Friday, July 02, 2010

The unexpected journey

"By choice, in our adult years, many of us choose to travel away from our home base, to go on journeys of various lengths, from the small to the epic. We seek adventure, novelty, change. We launch ourselves on ventures near and far, with the comfort of both a phone card and a return ticket in our hip pocket. From a secure base, we revel in being on the move, delight in the foreignness of our encounters and welcome the rejuvenation of self that accompanies these departures from our norm.
...
"When a journey is not of your choice, if you are ill prepared for the road, if you have little idea where you are going, how long you will stay, where or when you might find a place to rest, how to speak the language, the allure of travel fades." [Quoted from a paper 'The inside journey through care', given by Jennifer McIntosh, PhD, Clinical Psychologist, Family Therapist, Researcher, 2001]


The universal expectation of pregnancy is the birth of a baby. The 'knowledge' is not only knowing in our minds; it's also known and prepared for hormonally in every cell of the mother's body. Even the father's body may experience hormonal changes that are likely to prepare him for the anticipated change.

Just as the fact of a baby is hormonally heralded, the normal physiological process of childbirth anticipates a specific journey for the mother and her child. We know there is an intense (internal as well as external) period of nesting; then the onset of spontaneous labour which builds as oxytocin pulses, and uterine muscles contract and retract, and opioid-like substances surge, and the cervix is drawn up and opened to release the child. The peak of adrenaline just prior to the expulsive phase prepares the child for the huge transition he must make in leaving one world and entering another.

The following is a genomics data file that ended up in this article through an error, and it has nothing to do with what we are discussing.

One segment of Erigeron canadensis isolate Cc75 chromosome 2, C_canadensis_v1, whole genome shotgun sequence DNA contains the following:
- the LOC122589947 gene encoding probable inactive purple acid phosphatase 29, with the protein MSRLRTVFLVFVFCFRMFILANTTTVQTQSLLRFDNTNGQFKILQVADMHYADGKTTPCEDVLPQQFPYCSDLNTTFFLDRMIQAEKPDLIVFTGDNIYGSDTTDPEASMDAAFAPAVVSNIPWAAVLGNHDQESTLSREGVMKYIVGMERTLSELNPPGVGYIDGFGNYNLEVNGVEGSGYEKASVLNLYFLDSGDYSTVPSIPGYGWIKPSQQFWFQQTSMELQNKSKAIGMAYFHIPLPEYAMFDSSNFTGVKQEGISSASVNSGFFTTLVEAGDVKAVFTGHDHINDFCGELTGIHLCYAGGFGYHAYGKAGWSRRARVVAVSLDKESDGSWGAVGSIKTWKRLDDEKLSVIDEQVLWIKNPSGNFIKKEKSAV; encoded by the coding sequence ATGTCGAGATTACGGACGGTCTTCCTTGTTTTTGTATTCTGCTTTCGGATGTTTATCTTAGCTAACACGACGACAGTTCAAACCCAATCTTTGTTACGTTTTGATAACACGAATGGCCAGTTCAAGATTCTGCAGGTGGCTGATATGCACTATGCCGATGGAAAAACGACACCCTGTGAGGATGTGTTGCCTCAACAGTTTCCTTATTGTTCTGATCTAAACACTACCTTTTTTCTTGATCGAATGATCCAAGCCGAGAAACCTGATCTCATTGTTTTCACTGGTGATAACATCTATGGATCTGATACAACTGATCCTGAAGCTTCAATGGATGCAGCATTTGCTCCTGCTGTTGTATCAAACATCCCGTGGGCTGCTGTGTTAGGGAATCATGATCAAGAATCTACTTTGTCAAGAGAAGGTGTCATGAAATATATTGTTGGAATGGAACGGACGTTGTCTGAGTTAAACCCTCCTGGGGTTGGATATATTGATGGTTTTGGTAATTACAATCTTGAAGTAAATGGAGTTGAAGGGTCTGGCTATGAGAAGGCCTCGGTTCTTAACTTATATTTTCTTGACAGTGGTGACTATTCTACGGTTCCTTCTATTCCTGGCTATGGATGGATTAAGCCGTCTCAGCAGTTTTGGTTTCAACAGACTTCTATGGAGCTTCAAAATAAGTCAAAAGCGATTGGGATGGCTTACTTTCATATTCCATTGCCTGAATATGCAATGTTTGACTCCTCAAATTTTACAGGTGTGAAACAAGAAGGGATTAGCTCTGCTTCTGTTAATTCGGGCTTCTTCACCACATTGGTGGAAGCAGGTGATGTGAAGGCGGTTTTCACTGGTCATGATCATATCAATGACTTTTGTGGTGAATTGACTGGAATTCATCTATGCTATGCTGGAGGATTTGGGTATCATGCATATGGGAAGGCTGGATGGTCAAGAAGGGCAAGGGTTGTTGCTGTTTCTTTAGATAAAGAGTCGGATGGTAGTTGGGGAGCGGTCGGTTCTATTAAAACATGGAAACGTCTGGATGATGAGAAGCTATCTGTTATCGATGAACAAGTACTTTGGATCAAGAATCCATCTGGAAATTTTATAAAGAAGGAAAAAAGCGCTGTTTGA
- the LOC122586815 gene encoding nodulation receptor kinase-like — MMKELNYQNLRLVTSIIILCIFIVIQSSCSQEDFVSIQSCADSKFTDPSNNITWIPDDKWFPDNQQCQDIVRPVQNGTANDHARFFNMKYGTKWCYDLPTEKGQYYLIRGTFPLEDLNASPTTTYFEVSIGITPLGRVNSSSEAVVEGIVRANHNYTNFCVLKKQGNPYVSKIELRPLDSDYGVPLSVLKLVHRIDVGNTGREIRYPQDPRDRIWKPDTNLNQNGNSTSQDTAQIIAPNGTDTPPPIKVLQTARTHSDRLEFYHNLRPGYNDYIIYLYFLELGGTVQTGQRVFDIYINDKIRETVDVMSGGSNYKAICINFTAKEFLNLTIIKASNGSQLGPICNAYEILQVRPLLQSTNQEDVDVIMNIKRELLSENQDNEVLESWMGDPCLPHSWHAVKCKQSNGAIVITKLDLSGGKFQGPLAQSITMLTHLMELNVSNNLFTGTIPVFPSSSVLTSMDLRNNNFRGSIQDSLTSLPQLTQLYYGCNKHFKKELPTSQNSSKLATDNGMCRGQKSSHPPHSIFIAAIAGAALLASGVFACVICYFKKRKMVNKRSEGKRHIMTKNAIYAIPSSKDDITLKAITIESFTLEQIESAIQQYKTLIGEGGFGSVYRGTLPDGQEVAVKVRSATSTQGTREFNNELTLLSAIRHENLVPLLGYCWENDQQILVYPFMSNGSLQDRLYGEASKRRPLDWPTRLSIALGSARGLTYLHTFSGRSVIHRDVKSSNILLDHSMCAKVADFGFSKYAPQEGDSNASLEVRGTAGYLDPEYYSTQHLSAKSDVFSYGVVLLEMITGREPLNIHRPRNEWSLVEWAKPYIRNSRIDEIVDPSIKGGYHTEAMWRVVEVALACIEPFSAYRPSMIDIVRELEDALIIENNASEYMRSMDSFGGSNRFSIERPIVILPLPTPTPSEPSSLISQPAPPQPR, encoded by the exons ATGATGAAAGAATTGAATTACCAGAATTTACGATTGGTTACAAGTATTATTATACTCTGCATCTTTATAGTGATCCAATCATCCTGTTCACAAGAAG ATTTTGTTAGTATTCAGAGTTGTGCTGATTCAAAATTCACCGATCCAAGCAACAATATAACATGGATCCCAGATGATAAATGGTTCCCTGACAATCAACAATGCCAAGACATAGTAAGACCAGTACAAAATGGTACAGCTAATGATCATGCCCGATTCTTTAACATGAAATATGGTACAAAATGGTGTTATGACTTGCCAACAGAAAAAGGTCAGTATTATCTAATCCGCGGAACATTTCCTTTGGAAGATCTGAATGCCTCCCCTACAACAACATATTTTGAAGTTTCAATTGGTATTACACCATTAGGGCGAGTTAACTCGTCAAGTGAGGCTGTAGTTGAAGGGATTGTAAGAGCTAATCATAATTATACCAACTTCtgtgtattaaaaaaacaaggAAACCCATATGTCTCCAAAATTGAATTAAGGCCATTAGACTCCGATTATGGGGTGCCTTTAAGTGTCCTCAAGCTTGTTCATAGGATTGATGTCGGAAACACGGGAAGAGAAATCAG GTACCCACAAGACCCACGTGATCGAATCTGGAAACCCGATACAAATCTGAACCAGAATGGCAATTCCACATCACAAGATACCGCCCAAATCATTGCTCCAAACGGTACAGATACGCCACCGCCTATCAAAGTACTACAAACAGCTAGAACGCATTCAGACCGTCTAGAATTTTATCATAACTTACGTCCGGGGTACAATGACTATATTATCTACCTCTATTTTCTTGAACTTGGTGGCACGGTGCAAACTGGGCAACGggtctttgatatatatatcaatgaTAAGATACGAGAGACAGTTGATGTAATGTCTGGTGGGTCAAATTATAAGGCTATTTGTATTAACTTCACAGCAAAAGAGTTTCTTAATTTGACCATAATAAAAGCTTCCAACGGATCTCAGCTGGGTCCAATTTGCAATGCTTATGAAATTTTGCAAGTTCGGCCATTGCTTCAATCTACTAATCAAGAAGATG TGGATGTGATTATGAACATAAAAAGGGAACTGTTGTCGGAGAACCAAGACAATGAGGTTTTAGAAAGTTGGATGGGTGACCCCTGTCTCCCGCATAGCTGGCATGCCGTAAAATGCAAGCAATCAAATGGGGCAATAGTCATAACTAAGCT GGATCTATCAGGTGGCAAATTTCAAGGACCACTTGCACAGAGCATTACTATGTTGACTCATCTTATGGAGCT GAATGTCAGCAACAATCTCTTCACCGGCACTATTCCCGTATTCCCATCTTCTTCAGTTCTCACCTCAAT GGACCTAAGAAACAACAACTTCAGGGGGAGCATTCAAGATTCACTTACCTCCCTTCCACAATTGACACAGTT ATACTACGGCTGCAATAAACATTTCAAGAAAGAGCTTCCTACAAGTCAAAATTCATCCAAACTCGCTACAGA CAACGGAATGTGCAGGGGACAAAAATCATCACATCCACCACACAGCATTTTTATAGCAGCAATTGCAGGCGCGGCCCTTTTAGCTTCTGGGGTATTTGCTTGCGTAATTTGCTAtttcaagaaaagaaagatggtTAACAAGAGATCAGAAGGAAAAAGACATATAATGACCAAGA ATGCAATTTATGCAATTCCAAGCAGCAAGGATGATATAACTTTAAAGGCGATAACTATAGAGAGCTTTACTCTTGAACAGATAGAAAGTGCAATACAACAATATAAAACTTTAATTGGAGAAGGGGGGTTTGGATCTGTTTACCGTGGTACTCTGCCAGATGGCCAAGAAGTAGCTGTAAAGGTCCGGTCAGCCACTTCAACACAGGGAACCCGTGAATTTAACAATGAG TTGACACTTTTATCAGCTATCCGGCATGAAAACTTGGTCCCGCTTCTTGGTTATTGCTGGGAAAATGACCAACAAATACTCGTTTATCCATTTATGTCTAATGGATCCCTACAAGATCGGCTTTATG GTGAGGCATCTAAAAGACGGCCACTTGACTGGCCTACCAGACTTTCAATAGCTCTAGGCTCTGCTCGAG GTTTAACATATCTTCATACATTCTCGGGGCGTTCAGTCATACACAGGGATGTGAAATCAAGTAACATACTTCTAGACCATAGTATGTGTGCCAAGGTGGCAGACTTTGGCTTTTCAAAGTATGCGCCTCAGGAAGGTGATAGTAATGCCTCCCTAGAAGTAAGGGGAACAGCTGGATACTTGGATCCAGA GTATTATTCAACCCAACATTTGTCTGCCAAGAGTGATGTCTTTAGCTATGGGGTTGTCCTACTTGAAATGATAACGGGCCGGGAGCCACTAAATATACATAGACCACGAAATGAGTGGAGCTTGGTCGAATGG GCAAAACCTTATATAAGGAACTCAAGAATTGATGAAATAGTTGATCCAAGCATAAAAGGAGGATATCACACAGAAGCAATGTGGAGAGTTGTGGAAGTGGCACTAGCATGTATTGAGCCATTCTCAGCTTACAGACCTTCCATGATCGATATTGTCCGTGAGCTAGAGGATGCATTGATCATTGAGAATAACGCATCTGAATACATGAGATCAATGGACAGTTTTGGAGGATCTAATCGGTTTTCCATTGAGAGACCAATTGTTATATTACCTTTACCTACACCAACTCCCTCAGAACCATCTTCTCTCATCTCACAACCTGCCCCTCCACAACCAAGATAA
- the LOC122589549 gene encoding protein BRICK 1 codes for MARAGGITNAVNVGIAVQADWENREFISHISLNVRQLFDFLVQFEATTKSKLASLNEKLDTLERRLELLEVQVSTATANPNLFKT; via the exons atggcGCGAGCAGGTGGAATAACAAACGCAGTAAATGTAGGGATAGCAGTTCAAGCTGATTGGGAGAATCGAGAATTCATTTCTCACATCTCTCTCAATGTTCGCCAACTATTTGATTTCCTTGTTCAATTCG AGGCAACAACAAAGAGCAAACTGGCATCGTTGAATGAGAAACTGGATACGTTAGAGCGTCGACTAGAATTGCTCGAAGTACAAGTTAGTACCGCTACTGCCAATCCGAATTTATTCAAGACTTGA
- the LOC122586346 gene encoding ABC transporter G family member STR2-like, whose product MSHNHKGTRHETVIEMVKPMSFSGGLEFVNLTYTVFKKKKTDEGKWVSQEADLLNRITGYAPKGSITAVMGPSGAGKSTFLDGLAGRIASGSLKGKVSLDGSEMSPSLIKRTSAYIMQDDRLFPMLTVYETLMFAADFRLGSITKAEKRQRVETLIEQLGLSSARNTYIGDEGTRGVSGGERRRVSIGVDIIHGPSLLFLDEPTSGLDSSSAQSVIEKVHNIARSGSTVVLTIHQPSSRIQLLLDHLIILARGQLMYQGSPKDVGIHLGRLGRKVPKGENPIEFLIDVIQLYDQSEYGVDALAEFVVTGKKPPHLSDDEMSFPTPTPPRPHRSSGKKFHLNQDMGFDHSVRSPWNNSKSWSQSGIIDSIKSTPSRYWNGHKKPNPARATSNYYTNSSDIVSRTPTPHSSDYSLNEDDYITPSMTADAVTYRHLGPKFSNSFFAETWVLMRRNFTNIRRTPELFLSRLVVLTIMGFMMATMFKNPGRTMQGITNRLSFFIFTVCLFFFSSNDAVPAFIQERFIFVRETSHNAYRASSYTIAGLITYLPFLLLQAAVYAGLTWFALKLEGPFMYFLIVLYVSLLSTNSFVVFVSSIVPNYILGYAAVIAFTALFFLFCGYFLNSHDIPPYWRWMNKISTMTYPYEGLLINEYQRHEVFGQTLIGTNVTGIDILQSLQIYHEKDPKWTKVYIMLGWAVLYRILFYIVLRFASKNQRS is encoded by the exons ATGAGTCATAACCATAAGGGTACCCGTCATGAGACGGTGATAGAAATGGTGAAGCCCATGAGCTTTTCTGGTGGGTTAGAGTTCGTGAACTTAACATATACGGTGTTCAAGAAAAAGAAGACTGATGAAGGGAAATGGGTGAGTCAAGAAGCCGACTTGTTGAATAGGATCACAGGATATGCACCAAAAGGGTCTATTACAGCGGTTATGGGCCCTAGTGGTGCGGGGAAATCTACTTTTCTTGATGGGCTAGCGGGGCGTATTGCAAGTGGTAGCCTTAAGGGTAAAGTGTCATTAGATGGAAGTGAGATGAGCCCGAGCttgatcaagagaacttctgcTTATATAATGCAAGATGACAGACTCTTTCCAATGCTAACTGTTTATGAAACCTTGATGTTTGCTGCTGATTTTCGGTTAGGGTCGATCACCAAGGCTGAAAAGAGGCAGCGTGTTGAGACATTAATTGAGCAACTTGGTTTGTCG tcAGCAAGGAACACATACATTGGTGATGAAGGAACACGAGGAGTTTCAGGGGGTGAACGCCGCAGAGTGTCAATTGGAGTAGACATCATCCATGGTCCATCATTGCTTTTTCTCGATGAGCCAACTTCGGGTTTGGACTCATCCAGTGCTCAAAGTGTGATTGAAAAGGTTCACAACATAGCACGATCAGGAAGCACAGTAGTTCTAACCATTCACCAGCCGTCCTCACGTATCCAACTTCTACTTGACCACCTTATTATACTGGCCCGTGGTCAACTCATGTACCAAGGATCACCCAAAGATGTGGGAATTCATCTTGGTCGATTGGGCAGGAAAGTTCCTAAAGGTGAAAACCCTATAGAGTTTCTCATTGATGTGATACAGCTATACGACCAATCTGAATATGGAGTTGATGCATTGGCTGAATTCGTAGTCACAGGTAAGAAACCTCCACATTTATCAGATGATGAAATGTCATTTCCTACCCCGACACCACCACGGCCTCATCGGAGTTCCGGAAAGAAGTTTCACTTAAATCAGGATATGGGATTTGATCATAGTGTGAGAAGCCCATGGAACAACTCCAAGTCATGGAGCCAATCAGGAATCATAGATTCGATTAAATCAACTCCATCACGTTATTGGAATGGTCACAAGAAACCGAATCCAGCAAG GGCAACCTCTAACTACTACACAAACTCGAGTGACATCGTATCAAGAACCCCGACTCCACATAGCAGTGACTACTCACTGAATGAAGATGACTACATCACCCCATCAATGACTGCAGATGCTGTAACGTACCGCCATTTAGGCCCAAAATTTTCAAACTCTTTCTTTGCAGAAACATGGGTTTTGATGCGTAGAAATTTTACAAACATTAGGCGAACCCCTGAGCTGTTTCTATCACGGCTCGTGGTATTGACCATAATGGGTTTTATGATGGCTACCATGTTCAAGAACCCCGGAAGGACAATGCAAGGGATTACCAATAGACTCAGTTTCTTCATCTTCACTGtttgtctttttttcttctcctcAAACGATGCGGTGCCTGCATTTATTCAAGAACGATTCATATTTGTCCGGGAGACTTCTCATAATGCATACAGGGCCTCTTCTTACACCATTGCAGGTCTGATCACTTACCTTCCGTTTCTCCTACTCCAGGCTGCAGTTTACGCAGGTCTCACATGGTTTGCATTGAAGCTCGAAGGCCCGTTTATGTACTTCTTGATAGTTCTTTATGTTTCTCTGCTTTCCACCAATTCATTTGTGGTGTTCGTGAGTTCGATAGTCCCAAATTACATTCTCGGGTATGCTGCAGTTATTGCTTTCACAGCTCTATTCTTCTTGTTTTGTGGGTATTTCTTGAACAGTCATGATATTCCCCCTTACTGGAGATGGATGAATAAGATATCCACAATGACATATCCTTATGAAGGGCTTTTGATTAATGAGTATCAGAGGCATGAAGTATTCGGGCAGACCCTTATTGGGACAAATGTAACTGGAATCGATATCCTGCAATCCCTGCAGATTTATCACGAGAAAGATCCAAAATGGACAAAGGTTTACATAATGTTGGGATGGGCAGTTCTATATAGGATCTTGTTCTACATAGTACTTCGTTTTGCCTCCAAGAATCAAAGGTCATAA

The journey that is physiologically anticipated includes the mother's recognition of newborn's cry; a babe in her arms; a babe with all the sounds and smells and movements that stimulate further surges of the love hormone; a babe who soon begins his life-long quest for food and proceeds to draw milk from her breast.


The unexpected journey shocks and confuses the mother in this finely balanced hormonal state.

Hours later she is numbly aware that her arms are empty; that her breasts have not been touched. Her mind searches for explanations; for a map to guide this journey that she did not choose.

1 comment:

Joy Johnston said...

Dear Readers
From time to time I receive comments in Chinese script. I am not able to publish these comments, as I cannot read them. The people who write these comments are probably fluent in English, so I am asking you to please write in English.
Thankyou, Joy